WASHINGTON – A weekend government shutdown that neither party wanted was averted when Congress approved a compromise spending bill Thursday, as leaders overcame major defections by Republicans angry over what they considered excessive spending. To the dismay of liberals, the measure also blocks Obama administration plans to impose stricter nutrition standards on school lunches.
The Senate sent the measure to President Obama on a 70-30 vote, shortly after the House consented to the bill 298-121.
Though passage was by comfortable margins, the vote in both chambers highlighted GOP fissures over federal spending. House Republicans backed the legislation by just 133-101, while GOP senators voted heavily against the bipartisan bill, 30-17.
Many conservatives also were unhappy that the bill potentially would leave taxpayers on the hook for even more spending because it would expand the size of mortgages that could be insured by the Federal Housing Administration in wealthy areas from $625,500 to $729,750.
“Some say, ‘Oh, the tea party, you shouldn’t listen to them, they were angry people,’” Sen. Jeff Sessions, R-Ala., said. “Well, I think they were deeply frustrated people and, yes, somewhat angry. Why shouldn’t they be?”
The votes occurred against a backdrop of partisan gridlock among members of Congress’ supercommittee, which has less than a week to try agreeing to a debt-reduction plan.
Three high-profile Maine issues were addressed in the bill.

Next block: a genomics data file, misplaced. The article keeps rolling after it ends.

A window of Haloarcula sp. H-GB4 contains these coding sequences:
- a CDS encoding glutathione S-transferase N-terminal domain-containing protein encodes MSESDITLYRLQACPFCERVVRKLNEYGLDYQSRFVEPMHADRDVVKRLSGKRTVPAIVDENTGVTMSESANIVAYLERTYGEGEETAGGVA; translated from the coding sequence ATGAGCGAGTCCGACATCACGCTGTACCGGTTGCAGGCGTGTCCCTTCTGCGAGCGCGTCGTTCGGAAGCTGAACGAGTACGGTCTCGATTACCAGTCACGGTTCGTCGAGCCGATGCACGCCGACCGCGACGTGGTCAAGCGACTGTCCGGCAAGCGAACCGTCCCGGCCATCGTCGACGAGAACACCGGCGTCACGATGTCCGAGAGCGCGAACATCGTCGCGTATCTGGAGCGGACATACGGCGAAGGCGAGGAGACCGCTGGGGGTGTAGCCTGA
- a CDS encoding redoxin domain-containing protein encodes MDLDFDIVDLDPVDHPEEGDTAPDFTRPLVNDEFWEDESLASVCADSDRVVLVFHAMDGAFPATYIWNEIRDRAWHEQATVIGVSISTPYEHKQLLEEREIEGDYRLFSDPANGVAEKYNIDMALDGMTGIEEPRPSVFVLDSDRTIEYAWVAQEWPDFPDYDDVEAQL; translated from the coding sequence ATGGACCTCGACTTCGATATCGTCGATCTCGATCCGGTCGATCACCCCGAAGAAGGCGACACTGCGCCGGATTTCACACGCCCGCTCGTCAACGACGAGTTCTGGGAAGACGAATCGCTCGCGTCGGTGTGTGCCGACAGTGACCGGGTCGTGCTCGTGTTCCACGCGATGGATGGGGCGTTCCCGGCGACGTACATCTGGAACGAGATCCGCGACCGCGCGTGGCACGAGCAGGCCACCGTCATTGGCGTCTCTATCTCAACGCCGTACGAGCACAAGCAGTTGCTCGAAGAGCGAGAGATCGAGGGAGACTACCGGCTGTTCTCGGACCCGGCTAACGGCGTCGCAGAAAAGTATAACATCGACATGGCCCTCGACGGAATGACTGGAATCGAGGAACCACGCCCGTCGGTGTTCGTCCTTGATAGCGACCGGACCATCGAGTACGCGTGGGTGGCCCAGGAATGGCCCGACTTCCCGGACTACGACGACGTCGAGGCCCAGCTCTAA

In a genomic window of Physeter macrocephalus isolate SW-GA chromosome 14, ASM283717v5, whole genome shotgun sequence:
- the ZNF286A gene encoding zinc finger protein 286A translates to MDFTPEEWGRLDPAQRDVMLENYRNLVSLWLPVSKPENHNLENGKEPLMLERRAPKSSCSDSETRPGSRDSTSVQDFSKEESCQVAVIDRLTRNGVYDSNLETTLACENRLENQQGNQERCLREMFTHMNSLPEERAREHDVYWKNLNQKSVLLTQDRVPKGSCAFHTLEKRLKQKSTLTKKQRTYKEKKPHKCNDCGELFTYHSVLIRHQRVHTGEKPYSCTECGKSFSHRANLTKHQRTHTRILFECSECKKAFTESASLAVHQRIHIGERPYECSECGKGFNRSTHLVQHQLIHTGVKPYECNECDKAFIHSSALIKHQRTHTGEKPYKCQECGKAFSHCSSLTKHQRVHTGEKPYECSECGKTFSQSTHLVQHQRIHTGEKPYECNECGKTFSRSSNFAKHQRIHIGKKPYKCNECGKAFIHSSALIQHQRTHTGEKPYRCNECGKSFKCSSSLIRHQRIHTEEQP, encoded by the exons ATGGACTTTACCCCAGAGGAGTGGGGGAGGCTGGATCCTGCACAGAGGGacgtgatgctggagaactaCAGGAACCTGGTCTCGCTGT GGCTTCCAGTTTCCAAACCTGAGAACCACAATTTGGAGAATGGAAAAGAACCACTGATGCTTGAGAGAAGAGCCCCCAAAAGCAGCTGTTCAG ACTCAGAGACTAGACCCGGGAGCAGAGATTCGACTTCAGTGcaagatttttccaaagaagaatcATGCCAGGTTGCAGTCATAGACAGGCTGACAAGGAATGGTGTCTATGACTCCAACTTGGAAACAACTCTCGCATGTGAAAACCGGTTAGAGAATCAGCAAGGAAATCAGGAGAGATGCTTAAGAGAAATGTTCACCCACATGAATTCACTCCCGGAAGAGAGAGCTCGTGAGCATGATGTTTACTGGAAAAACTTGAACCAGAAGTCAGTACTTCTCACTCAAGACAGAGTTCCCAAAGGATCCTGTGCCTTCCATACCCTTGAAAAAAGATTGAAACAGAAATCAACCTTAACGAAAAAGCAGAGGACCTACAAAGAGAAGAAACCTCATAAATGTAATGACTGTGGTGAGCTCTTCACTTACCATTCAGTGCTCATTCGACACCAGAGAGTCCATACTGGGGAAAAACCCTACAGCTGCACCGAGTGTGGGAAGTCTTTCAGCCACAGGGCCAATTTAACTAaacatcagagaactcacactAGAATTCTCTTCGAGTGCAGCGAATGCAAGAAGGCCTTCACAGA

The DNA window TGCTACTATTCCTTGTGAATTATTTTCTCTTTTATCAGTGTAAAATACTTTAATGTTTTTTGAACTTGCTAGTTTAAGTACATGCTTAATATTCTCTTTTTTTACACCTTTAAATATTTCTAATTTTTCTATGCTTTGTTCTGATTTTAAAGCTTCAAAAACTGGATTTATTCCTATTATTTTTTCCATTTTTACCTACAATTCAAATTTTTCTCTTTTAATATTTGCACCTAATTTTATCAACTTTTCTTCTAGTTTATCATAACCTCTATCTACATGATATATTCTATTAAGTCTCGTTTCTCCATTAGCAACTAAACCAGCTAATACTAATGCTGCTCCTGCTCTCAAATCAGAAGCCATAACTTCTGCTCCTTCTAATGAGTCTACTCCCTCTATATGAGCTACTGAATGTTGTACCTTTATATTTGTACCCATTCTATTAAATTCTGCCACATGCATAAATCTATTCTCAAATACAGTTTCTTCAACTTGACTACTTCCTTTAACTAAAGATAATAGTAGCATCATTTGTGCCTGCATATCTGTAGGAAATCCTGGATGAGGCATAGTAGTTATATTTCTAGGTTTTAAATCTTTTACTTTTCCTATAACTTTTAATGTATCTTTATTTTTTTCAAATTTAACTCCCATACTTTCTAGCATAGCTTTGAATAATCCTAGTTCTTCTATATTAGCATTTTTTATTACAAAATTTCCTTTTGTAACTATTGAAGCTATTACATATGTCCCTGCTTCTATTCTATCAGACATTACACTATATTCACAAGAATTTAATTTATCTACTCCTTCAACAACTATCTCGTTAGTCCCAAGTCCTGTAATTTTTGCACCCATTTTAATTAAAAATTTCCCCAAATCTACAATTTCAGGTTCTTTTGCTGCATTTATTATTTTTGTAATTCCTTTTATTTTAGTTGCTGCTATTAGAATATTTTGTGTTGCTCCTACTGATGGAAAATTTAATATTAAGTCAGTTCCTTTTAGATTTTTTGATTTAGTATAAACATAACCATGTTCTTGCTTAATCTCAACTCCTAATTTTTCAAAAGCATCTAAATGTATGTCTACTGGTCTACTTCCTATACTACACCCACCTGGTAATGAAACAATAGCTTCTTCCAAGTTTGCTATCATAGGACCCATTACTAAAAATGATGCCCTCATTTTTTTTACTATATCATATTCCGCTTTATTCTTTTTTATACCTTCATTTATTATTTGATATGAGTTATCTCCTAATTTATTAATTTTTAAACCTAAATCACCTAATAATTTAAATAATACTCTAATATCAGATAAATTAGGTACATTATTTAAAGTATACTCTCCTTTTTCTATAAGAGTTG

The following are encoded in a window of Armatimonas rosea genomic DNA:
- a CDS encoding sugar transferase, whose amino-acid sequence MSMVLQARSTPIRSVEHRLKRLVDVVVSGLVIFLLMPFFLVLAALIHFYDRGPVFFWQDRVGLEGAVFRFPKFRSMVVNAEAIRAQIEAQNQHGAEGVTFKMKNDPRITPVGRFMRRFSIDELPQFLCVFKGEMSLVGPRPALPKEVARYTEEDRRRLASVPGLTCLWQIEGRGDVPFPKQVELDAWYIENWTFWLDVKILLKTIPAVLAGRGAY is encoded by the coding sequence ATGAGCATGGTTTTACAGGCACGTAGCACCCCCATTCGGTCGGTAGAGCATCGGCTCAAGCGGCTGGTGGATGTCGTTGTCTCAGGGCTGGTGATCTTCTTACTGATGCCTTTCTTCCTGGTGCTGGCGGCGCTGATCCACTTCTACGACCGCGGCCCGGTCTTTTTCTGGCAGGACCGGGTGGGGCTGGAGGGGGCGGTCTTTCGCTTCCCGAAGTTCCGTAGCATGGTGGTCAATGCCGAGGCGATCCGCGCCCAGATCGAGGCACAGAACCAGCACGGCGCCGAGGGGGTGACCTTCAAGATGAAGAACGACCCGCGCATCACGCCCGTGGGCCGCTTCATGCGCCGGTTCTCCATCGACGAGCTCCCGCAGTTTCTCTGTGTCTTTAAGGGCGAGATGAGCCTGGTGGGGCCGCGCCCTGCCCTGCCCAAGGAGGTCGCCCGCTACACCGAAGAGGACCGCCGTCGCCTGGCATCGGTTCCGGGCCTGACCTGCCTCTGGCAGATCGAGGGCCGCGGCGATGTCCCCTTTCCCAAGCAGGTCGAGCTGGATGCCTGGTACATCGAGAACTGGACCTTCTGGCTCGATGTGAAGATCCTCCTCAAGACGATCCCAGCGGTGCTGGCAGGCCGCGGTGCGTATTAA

Among them, a provision co-authored by Sen. Susan Collins, R-Maine, keeping potatoes on the plate as part of the federal school lunch program.
Another provision co-authored by Collins allows trucks weighing up to 100,000 pounds back on all Maine’s interstates for the next 20 years.
And Amtrak funding in the bill will keep the Downeaster chugging down the tracks between Portland and Boston. Collins helped remove a deep cut to Amtrak’s budget backed by House Republicans.
Also backing the Amtrak funding was Sen. Olympia Snowe, R-Maine.
The potato battle centered on proposed restrictions on starchy vegetables in school lunches and breakfasts that threatened to drastically reduce the use of potatoes, which are a major crop in Maine.
Collins co-authored the truck weight provision with Democratic Sen. Pat Leahy of Vermont. It gives Maine and Vermont exemptions for heavier trucks to get off the side roads and back on all of Maine’s interstates. Currently, the heavier trucks can only use the Maine Turnpike. A number of states already have exemptions.
Democratic Reps. Chellie Pingree of the 1st District and Mike Michaud of the 2nd District also backed the potato and truck provisions and maintaining Downeaster funding.
The bill was the final approval for 2012 federal spending for several federal departments and agencies, including agriculture and transportation. It also keeps the rest of the federal government running through Dec. 16, since the 2012 fiscal year began Oct. 1, avoiding a government shutdown today.
MaineToday Media Washington Bureau Chief Jonathan Riskind contributed to this story.